Archive for April, 2011
Since internships are a valued experience for your future employer, it’s pretty much expected you’ll have some experience upon college graduation. However, holding an internship during your college career can be a challenge to work around.
Between classes, extra-curricular activities, office hours, a social life, and sometimes a paid job, when in the world will you have the time to commit to an internship? The answer for some people, including myself, is a virtual or online internship. This type of internship works around your schedule and you can do it on your own time.
For example, I am currently an editorial intern for Pretty Young Professional. The start-up website is aimed at young, professional women who are looking for career and life advice pertaining to subjects related to women. My job in particular for the company is creating content, editing, generating ideas for new topics, social marketing for the site, and I work closely with the founding team. But I do it all from my own college room.
The articles that I edit and write are generally due within a week, but I can do them whenever I find time in my schedule. For the most part, this means I do my internship assignments in morning when I’m not in class, in my breaks between classes, or after I get home from work at night.
A lot of online internship employers are also willing to have some kind of flexibility with deadlines. Since they are hiring college students, your boss will realize that you have a lot on your plate and can give allowances. Also, they don’t care when you work on it, as long as it is done in a timely manner.
Another advantage of an online internship is that all the resources you need are on your computer. Not only is this really convenient because most students today haul their laptops around anyway, but you can work from anywhere with an internet connection.
Since everything is on your computer, it is important to back up your files with a flash drive or other device. It might make for an angry employer if you lose necessary content.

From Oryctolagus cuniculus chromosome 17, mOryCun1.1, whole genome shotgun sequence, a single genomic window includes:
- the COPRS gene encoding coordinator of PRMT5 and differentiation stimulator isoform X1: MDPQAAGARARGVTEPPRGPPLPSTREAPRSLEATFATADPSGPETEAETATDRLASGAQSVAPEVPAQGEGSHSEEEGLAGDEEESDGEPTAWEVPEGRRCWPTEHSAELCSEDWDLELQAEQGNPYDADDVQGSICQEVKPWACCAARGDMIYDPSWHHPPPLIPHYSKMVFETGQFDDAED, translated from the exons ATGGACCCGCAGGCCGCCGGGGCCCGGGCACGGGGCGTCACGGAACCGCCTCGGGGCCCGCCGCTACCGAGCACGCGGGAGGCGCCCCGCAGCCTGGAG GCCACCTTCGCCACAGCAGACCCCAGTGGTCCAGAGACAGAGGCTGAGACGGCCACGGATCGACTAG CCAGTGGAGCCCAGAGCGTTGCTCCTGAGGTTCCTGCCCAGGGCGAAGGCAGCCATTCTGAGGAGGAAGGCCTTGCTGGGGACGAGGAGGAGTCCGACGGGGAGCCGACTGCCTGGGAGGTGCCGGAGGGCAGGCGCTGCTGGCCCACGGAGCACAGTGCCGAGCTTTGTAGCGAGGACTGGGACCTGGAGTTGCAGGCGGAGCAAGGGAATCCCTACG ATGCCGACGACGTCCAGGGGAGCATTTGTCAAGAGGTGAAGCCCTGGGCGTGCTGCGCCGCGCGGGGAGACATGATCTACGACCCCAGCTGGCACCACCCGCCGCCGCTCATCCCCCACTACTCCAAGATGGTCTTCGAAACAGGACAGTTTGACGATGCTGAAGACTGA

One important thing to note when looking into an online internship is your phone and email etiquette. Since a lot of your contact with your boss, co-workers, and potential clients will be via email and phone, it is important to note that you are being professional in your conversations. Make your voicemail message one that you want employers to hear and your email content worth reading.
Many times, in a virtual internship is a special skill to know the social media language. Candidates for virtual internships (and all jobs) have an advantage when they are fluent in using new media. My advice is to create a Twitter or Facebook, if you don’t have one already, to test the waters so this area will not be your weakness.
Holding a virtual internship does have some requirements, but is a great option for someone who can’t find time to hold a full-time internship but want to gain some experience in their field. This will also signal to future employers that you are familiar with being professional in your communication and have knowledge of the online world.
This is a guest post by our campus ambassador Cari Buchwald from University of Georgia.
Following up after you have applied to an internship is not something that anyone wants to do. Let’s face it: no one wants to come off as an annoying, pushy student who is desperate for an internship. However, follow ups have the ability to make an employer take a second look at your information, causing them to reevaluate you as a candidate and even give you a further opportunity. Here are a few tips for how to use a follow up to show that you are an interested and capable candidate:
1) Remember to Say “Please” and “Thank You”
Being polite is absolutely vital in a follow up. Doing so allows the employer to see you as a mature individual who is appreciative and pleasant to work with.
2) Don’t Beat Around the Bush
The follow up is not the place to give the employer information concerning your capabilities; they already have received your resume and cover letter. This is your time to be honest and straightforward about why you want the position and how strongly you are interested. After all, employers want capable individuals who are highly passionate about the internship.
3) Resume, Resume, Resume
For whatever reason, the employer may have misplaced or lost your information. In the follow up, you should always reattach your resume so that it will be right in front of them when they receive your email. If it is easily accessible to view, they will have no choice but to take a second look at your resume.
4) Don’t Be Discouraged
The follow up does not always guarantee a further opportunity with the company; sometimes they have already selected another candidate or are looking for someone else. However, don’t let this discourage you from writing follow ups. Following up makes you stand out, which is helpful if you are interested in the company and want to apply to future positions.